By Muhammad Luqman
Finance Minister Ishaq Dar and Sharif family’s lawyers have submitted separate objections to the final report of the joint investigation team (JIT) in the Supreme Court. The team had probed allegations of money laundering against the family of Pakistan’s Prime Minister Nawaz Sharif.
A three-member apex bench, headed by Justice Ejaz Afzal, and comprising Justice Sheikh Azmat Saeed and Justice Ijazul Ahsan, took up the case after nearly two months.
In the objections filed before the SC, the Sharif family and the finance minister rejected the JIT report and argued that the team had exceeded its mandate.
The bench heard arguments from lawyers of Pakistan Tehreek-i-Insaf (PTI), Jamaat-e-Islami (JI), and Sheikh Rashid. During his statements before the judges, Pakistan Tehreek-i-Insaf’s (PTI) lead counsel Naeem Bukhari requested that PM Nawaz Sharif should be asked to come to the court for questioning.
Adjourning the hearing until Tuesday, the judges directed PML-N’s lawyers to present their arguments on Tuesday. The bench also called lawyers of the National Accountability Bureau (NAB) and the Federal Board of Revenue (FBR) to the next hearing.
Putting forward his arguments before the apex bench, Bukhari highlighted certain findings from the JIT report, including the alleged false testimony of Tariq Shafi, who is Prime Minister Nawaz Sharif’s cousin and a key respondent in the case.
Shafi recorded a “false testimony” earlier regarding an agreement that he made in 1980 with Abdullah Kayed Ahli, the owner of Ahli Steel Company, Dubai in which Shafi held 25 per cent shares, said Bukhari.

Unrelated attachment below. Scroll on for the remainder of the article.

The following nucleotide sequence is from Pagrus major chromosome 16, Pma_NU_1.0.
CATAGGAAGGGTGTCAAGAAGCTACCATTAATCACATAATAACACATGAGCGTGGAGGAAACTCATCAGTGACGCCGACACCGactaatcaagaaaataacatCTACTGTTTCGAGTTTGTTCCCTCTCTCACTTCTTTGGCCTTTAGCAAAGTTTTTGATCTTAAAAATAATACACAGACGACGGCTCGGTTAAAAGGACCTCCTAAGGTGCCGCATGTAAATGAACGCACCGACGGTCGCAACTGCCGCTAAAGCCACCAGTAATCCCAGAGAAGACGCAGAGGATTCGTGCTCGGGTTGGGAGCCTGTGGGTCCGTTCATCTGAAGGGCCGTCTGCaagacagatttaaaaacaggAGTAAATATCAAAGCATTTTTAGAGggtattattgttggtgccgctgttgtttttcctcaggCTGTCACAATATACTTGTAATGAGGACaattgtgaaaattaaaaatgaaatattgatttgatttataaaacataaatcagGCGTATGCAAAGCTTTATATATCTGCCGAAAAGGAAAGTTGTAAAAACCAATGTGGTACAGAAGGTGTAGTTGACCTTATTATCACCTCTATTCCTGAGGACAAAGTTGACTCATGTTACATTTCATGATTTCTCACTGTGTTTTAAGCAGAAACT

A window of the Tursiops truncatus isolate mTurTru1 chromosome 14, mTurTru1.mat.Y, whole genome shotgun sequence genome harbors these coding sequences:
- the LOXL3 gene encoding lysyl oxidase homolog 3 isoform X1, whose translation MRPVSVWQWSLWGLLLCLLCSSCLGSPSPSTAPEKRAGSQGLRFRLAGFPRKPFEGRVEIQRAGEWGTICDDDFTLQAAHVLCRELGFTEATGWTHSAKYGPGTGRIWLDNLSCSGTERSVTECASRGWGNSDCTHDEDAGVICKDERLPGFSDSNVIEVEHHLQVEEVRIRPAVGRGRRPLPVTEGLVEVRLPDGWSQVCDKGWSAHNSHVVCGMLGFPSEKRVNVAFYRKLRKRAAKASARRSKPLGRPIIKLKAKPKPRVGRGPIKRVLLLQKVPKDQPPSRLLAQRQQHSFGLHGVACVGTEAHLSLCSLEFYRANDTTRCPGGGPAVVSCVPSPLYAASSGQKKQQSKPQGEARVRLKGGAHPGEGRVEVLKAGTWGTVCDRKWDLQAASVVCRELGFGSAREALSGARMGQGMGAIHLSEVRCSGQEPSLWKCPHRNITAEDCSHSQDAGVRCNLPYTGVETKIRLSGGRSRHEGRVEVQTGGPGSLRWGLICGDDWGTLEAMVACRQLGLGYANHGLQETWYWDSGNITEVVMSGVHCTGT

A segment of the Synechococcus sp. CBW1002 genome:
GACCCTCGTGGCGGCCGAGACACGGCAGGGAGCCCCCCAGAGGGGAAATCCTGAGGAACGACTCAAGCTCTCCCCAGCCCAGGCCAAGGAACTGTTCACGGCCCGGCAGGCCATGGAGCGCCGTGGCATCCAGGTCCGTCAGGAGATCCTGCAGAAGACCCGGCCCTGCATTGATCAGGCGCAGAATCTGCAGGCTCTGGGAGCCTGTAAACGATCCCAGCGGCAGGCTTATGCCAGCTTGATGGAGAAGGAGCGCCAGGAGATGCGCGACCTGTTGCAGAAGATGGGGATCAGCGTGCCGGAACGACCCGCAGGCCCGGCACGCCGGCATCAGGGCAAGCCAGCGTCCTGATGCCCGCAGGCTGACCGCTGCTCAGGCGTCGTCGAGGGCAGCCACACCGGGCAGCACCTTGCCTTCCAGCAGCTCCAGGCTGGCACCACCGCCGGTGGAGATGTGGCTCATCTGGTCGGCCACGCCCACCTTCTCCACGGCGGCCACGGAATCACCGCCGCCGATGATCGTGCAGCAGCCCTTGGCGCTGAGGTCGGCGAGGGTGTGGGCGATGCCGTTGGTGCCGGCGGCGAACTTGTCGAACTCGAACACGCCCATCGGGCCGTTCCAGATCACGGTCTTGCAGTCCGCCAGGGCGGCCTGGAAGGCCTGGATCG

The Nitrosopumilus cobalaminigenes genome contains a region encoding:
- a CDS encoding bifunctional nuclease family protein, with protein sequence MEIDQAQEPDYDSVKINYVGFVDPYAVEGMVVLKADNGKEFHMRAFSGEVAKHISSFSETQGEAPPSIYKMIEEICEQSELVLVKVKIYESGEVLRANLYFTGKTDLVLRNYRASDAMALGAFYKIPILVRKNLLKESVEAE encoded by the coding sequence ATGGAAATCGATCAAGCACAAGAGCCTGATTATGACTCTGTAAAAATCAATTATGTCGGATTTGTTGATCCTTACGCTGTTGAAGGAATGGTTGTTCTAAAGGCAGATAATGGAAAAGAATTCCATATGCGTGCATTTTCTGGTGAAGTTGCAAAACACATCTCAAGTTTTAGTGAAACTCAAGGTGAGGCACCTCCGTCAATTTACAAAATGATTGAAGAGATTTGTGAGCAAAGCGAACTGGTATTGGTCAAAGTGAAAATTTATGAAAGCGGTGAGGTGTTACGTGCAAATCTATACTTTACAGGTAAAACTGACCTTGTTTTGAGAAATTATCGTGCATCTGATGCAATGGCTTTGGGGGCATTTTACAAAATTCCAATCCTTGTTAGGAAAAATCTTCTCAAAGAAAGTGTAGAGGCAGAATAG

According to Shafi’s testimony, under the agreement signed at the time of the sale of the Sharif family’s Gulf Steel Mills, Shafi’s shares in Ahli’s company were sold and a net aggregate sum of 12 million dirhams was agreed upon.
Shafi stated that he had deposited the massive sum with Sheikh Fahad bin Jassim bin Jaber Al-Thani of Qatar, after receiving each installment from Mohammad Abdullah Kayed Ahli.
The JIT sought legal assistance from the United Arab Emirates [in conducting its investigations] and found that the transaction of 12m dirhams never took place, Bukhari said.
“It was claimed that the Gulf Steel Mills were sold for 33m dirhams,” Bukhari said, arguing that this was not the case and the Sharif family had been unable to clear its position regarding the mills.
“According to the JIT, the funds for investment in Qatar were not available [to the Sharif family],” Justice Ijazul Ahsan observed.
Bukhari claimed that the letter by former Qatari prime minister Sheikh Hamad bin Jassim bin Jaber Al-Thani that was submitted in the SC was “proven to be bogus” and therefore, the “story is now finished”.
“Was the letter bogus or was the story around the letter bogus?” Justice Ejaz Afzal asked the lawyer, to which Bukhari replied that both were fabricated.
As the bench inquired about the sources of the Sharif family’s funds, the lawyer told the court that the JIT in its report stated that the assets of the ruling family and the finance minister exceeded their incomes.
Bukhari pointed out that according to the JIT report, the PM is the beneficial owner of the Saudi-based company Hill Metals Establishment and that the letter from the former Qatari PM was fake.
The SC judges inquired about the sources of the documents obtained by the JIT.
“Without knowing what the sources are, can we say that the documents are accurate?” asked Justice Ejaz Afzal, adding that it would have to be verified whether the documents from abroad were transferred to Pakistan through legal means.
By Muhammad Luqman